Covering Issues #1-6
The series keeps pretty true to the basic tenants of Wolverine’s personality: save innocent people from bad people at the sometimes necessary (in his opinion) expense of life. Throughout the story told in these first few issues, he’s been trying his best to lower the collateral damage done by a new enemy—a force that he’s never encountered before during any of his journeys—but doesn’t go out of his way if it means the deaths of more people. While he may seem like a man who doesn’t care, he really does; he just seems to care so much to the point where other people’s lives aren’t as important as, well . . . other people’s lives. This series shows his somewhat more practical and pragmatic side, coupled with his ever-ready vigilance against danger; there’s nothing new to see or experience, except for the new enemy on the block.
I must say that I’m rather disappointed in the new series so far; there doesn’t seem to be anything but a combination of action and deductive reasoning (not exactly Wolverine’s strongest ability), whereas in other stories involving him (such as Astonishing X-Men and Wolverine and the X-Men) there are thought out and well-executed interactions and introspection on the part of our Canadian mutant. Interestingly enough, the in-depth nature that Savage Wolverine is beginning to take is the kind of style I had expected from this series: introspection, investigation, journeying the world with wonder and interest, whereas here all we get is slash, stab, and snikt! Sure, he’s best described as an action hero with a tortured soul, but there is a mind at work behind that ludicrous hair style of his; surely there’s more to him than claws and cowl, and hopefully the new nature of his biology in the end of issue #6 will help show it.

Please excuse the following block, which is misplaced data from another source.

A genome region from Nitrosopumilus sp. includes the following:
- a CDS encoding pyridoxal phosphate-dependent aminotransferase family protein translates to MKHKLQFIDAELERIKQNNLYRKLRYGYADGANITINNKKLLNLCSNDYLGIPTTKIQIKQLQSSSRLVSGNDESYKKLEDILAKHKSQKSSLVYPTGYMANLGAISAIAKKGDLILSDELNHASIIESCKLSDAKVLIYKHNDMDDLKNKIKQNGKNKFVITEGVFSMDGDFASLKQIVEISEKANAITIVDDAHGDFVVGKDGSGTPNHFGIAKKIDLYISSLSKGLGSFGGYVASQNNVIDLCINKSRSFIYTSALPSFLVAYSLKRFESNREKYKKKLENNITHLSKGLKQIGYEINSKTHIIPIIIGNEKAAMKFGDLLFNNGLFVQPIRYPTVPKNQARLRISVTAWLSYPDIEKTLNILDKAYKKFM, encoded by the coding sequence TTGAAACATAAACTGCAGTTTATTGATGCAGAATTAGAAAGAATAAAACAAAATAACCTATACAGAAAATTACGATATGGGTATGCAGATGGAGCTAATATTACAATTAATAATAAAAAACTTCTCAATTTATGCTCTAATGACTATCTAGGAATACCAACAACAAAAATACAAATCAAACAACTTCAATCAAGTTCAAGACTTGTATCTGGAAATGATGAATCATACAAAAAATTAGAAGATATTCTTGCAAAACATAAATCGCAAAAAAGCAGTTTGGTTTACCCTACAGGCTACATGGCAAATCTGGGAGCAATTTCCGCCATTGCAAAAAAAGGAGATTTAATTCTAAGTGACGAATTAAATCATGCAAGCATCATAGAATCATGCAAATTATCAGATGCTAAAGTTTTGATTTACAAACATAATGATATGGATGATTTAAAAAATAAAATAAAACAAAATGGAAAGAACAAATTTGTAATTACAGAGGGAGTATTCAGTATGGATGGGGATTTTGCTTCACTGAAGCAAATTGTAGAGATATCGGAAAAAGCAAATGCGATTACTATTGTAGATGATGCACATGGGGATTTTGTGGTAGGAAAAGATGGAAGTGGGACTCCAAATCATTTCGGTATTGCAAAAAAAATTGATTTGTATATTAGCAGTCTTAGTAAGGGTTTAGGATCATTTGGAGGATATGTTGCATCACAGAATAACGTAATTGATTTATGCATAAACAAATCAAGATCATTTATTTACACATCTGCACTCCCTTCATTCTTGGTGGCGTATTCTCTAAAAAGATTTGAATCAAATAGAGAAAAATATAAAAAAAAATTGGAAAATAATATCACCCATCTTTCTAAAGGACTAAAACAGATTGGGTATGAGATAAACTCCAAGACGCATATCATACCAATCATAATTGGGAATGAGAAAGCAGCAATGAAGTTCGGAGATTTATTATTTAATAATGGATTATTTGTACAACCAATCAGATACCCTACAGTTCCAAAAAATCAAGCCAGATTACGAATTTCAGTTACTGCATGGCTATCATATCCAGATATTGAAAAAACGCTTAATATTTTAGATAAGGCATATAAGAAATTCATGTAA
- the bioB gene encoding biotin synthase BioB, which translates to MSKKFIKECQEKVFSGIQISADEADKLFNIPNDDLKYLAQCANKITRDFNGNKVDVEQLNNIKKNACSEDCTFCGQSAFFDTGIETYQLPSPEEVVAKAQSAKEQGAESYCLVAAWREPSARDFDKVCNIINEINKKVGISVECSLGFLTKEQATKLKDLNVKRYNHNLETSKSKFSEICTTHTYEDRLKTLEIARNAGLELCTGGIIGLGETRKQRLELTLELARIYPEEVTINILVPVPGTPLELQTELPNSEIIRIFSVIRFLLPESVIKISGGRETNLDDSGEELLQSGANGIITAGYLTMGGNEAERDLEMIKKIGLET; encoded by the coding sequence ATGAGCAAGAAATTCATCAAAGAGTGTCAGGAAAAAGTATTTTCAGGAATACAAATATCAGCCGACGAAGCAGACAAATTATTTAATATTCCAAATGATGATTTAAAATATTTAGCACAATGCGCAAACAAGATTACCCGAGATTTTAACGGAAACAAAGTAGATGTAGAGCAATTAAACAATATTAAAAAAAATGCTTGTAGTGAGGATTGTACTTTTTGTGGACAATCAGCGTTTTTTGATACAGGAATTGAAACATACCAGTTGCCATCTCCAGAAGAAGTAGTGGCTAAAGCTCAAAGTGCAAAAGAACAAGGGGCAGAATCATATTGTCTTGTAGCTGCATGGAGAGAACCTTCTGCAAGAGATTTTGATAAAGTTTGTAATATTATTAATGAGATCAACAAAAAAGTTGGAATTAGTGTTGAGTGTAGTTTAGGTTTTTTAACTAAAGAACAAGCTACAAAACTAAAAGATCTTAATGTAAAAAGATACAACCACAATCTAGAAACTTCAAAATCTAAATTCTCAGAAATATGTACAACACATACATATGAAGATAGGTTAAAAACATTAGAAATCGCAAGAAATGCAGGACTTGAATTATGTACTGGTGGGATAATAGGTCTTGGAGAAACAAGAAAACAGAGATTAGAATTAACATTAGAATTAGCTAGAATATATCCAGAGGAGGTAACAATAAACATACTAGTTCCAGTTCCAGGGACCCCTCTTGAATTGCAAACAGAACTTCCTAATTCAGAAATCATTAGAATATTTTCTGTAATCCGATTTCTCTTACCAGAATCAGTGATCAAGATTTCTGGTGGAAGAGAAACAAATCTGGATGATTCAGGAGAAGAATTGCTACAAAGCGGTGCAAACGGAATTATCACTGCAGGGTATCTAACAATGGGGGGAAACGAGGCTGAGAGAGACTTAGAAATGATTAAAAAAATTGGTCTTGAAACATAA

Going forward, I would love to see Wolverine go back on his journeys that were pretty famous throughout his previous volumes of this title; he always seemed to have the best adventures when he was out in the world trying to find peace with himself for his past deeds. Likewise, I think some one-on-one with his students from the school would be great for this series. Perhaps some headmaster-student interaction in an awkward way to try and replicate Xavier’s methods in the beginning, to show that he has a gentle side. Just because he has to kill someone in order for ten thousand others to live, that doesn’t mean he’s a bad guy. He just has to work on his people skills, and what better way to do so than by talking it over with his fellow professors and students?